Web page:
The Chinese Immigrants from Wenzhou in France since the 1970s

par Hongyi Ke

Projet de thèse en Histoire

Sous la direction de Philippe Rygiel et de Guang Lin.

Thèses en préparation à Lyon en cotutelle avec l'East China normal university (Shanghai) , dans le cadre de École doctorale Sciences sociales (Lyon) , en partenariat avec Laboratoire de recherche historique Rhône-Alpes (Lyon) (laboratoire) et de École normale supérieure de Lyon (établissement opérateur d'inscription) depuis le 01-10-2019 .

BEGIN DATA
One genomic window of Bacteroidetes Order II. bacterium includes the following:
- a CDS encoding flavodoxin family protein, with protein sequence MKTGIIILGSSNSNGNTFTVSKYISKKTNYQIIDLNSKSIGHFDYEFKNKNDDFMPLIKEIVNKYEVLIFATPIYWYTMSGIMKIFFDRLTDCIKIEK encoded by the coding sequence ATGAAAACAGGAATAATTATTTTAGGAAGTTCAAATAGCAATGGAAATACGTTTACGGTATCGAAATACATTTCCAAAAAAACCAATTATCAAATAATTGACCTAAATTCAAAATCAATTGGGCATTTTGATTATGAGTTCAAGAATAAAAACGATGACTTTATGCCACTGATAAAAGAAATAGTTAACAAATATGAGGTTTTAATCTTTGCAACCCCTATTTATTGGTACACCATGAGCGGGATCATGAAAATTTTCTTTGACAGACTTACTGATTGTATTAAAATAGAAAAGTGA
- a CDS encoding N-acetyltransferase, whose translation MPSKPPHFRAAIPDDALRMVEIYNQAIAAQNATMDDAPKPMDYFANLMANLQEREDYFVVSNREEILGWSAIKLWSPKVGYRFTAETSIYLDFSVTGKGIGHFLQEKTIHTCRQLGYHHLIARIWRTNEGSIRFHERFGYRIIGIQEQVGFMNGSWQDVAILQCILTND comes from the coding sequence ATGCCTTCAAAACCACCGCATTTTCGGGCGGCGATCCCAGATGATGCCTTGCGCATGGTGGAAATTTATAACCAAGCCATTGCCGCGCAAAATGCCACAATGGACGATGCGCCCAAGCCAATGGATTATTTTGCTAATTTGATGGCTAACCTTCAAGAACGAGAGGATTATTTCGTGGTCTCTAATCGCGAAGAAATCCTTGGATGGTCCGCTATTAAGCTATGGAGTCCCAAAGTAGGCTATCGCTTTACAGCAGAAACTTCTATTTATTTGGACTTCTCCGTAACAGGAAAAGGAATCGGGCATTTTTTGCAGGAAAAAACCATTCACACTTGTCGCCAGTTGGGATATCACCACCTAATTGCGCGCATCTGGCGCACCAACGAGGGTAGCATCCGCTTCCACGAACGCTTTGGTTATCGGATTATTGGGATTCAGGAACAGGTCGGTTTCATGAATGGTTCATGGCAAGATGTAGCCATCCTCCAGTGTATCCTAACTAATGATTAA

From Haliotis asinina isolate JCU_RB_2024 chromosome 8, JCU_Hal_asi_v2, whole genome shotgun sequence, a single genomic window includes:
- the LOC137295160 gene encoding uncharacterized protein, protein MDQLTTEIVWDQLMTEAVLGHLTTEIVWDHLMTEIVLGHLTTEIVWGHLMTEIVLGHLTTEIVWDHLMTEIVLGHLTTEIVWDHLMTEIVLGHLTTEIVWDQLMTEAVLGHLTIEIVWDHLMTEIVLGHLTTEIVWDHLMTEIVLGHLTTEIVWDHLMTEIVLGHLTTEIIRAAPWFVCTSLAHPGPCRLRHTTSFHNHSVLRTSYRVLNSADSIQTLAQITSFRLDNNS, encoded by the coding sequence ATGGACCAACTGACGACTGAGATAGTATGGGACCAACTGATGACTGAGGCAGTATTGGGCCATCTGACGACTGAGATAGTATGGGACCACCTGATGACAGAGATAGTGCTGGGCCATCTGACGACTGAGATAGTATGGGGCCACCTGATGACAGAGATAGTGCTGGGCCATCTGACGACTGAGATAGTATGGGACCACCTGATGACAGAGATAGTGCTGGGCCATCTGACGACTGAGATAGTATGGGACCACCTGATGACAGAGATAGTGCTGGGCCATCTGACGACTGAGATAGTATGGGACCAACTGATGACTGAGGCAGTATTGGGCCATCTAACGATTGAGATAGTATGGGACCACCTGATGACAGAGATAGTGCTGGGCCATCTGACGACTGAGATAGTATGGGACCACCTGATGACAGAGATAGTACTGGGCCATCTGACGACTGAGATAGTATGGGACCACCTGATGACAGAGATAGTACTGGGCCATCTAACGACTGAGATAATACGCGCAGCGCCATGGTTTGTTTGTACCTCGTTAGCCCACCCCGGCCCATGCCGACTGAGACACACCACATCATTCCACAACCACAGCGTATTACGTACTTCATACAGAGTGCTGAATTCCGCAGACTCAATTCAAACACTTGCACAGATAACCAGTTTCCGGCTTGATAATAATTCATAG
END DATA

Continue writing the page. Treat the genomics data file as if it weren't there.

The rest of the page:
• Résumé